For women under 60, how about a quiet ‘sorry’?

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By then one of AstraZeneca’s two home countries, Sweden, had reinstated the jab only for over 65s, for whom the death risk of COVID-19 is elevated.

Reading your own masthead’s science writer describe AstraZeneca the next month as “much maligned” , it did cross your mind, do the people given no choice but to have it matter somewhat less?

We had never had it properly explained why our government set the arbitrary-seeming age cut off for other vaccine choices.

We never had it properly explained why our government determined the arbitrary-seeming age cut off for other vaccine choices. It seemed we were corralled behind a fence because authorities had “put all their eggs in one basket” and banked on AstraZeneca as the nation’s “workhorse” while comparable countries invested in up to seven options.

The reassurance we were offered felt patronising at best, but we got together with mates and talked ourselves into the jab in large numbers. This was so noticeable I wrote about it.

In an interview for that article, AMA spokeswoman and GP Dr Ines Rio nailed the truth about us in two words: “Health literate”.

“Women over 50 have high health literacy rates and have read a lot and are unsettled by some material,” said Dr Rio. Even among her own friendship group was a friend aged 55 who was “really reluctant and confused” by what she had read but, like me and my mates, got the shot after talking it through.

“It’s an issue of trust, plain and simple. Telling a person they’re not educated and don’t have enough information undermines that trust.”

Professor Cassandra Szoeke, director of the Healthy Ageing Project at Melbourne University

Others visiting Dr Rio’s clinic told her they were “really anxious” about getting AstraZeneca, something she clearly took seriously.

Professor Cassandra Szoeke, a Melbourne University women’s health expert, said she believed the two main reasons my age-group were more hesitant were that we had been asked to put our trust in a troubled rollout (The Age has dubbed it “botched”), and that we’re aware decisions we make for ourselves may have impacts on those in our care.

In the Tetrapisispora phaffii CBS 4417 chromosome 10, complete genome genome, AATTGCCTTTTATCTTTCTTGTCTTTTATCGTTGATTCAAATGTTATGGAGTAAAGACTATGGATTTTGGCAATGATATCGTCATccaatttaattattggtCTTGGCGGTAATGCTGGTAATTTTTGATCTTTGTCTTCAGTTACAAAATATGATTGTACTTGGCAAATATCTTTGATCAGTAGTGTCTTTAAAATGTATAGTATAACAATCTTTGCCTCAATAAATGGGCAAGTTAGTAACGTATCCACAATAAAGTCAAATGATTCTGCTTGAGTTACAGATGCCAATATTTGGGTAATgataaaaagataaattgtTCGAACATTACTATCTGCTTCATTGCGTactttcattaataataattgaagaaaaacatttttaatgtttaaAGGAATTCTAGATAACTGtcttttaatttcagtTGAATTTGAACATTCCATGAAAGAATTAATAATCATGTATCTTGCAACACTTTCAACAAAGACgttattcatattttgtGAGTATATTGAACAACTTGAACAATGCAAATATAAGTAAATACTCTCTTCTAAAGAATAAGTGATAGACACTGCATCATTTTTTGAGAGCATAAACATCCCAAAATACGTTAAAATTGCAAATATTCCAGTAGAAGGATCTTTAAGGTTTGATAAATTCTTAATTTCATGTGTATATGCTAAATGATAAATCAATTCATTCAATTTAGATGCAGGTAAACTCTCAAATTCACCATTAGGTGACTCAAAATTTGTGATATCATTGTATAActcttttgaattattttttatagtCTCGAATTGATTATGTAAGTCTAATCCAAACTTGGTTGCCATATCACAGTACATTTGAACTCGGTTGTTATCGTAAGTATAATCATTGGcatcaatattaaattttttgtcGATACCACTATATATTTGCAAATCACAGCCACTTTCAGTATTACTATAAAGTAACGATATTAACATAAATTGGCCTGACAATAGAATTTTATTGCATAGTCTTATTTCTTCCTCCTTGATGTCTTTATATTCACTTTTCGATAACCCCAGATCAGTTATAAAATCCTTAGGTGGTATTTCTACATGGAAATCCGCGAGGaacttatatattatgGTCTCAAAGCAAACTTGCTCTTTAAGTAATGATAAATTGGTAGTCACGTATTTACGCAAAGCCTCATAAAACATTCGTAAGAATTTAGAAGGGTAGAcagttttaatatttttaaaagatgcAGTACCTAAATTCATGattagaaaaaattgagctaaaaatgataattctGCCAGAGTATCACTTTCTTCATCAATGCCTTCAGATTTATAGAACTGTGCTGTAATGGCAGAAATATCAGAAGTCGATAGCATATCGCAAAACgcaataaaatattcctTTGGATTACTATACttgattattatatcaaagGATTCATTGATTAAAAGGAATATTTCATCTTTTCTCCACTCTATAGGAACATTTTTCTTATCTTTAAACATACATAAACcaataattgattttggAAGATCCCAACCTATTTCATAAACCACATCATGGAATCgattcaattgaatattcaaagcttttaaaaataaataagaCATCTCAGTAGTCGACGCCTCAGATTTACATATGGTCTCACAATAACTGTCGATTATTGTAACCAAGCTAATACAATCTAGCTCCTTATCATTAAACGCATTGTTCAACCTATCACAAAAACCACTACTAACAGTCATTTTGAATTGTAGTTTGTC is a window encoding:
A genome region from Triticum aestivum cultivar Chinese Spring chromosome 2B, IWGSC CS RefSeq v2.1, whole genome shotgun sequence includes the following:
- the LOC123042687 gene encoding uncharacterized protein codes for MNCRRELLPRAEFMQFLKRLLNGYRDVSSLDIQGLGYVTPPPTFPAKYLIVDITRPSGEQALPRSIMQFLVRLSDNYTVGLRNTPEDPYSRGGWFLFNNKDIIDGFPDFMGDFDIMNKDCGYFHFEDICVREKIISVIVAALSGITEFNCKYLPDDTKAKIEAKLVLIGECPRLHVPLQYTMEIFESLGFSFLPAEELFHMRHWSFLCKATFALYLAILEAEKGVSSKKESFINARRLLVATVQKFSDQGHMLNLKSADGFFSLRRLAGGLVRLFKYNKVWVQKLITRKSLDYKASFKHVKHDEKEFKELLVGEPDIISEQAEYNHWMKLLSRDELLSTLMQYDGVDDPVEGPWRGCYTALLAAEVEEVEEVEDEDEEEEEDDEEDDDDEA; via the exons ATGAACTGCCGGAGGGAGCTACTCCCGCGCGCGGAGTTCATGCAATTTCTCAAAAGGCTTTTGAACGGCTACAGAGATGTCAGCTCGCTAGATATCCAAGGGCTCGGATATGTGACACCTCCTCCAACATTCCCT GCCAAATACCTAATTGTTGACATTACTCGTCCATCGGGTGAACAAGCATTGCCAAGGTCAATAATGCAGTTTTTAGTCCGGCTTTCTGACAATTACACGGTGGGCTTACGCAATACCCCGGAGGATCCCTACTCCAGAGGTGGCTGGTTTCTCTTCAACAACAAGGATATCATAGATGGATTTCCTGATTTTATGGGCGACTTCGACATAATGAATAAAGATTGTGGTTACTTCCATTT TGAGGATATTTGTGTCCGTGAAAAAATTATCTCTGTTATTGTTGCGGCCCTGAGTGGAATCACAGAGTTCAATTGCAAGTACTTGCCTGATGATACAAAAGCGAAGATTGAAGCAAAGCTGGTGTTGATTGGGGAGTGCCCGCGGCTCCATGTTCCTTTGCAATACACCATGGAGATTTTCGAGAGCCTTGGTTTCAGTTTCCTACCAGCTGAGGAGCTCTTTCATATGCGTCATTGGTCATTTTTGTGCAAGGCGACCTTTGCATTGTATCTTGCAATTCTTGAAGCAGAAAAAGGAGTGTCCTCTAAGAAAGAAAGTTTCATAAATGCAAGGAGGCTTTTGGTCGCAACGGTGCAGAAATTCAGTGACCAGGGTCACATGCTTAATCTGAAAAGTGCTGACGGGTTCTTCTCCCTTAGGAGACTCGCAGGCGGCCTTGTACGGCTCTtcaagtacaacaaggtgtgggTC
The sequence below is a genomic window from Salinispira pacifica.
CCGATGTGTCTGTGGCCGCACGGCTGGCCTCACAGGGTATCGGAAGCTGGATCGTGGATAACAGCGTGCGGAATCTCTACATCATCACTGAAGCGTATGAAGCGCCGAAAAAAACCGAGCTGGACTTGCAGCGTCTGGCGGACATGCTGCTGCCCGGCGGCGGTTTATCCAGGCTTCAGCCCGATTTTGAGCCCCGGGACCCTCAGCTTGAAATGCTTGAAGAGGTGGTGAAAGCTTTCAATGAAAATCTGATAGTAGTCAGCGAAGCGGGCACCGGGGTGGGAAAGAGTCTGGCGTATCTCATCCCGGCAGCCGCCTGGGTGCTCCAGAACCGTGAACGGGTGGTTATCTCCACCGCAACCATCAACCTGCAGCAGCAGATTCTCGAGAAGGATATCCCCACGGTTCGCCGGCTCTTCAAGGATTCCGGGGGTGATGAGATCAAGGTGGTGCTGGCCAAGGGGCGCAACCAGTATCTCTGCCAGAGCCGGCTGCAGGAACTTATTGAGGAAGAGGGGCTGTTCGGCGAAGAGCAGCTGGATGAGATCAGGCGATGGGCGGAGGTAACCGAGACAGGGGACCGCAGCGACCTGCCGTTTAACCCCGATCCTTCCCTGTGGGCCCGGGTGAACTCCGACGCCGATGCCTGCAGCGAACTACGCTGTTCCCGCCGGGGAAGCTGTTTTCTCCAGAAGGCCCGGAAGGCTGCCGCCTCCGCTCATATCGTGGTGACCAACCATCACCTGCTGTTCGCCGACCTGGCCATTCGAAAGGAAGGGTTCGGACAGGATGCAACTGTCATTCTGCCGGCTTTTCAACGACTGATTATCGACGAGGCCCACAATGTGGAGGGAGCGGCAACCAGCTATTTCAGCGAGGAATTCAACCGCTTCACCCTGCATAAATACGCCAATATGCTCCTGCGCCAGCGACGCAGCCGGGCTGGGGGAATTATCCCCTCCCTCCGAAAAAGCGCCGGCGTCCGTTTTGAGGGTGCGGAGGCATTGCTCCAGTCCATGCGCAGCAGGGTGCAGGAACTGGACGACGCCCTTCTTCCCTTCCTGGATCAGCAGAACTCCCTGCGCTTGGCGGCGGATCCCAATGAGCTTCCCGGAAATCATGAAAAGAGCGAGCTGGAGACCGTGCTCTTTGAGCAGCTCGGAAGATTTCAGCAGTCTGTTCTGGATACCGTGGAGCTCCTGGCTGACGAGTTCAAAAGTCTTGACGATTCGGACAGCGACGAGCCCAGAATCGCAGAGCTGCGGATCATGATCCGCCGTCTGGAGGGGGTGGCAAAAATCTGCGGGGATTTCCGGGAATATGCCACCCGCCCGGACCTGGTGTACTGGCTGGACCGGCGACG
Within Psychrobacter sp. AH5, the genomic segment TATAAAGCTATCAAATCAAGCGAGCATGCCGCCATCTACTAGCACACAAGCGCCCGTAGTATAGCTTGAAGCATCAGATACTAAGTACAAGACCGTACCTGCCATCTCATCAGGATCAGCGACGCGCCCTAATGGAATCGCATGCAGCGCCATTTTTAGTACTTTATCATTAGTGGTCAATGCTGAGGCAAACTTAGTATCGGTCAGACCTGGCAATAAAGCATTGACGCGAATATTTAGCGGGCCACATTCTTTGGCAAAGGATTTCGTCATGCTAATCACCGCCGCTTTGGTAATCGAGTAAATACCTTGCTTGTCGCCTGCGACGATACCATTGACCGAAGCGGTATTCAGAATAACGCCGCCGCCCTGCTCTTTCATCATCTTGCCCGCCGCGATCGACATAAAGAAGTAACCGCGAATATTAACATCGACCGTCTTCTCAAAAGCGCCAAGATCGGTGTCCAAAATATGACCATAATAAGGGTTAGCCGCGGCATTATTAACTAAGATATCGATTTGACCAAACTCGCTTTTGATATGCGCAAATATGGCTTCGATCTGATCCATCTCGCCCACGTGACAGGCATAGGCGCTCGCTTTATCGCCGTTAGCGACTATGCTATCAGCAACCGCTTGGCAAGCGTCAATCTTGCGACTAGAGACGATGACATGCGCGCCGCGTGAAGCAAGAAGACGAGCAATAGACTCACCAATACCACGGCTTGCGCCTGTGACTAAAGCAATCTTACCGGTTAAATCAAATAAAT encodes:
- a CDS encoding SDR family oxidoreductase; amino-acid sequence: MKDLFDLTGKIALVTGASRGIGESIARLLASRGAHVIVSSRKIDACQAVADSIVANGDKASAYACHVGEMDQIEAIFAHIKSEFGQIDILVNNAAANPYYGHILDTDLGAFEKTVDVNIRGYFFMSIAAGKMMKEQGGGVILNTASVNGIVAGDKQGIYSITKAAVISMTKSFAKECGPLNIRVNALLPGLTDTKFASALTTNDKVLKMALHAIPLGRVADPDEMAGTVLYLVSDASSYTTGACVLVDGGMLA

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“People do have the knowledge and the information. It’s an issue of trust: if the government says vaccinate, you have to trust the government and the Chief Medical Officer to vaccinate. Against this is … you see a headline saying they had only one job [managing the vaccine rollout] and they got it wrong,” she said.

“It’s an issue of trust, plain and simple. Telling a person they’re not educated and don’t have enough information undermines that trust, it makes people think ‘you don’t really understand or know me’, that makes it harder.”

The odds of anything bad happening were always tiny, as Professor Szoeke also stressed, and when COVID-19 came back to Victoria it was notable how quickly so many got in line despite background nerves.

Now the AZ age limit has been raised by not five but 10 years, our worries have been shown to have at least some justification. It would not kill federal authorities to acknowledge this. Booked and going for my second jab, I’d happily settle for a whispered “thanks”.

Wendy Tuohy is a senior writer.



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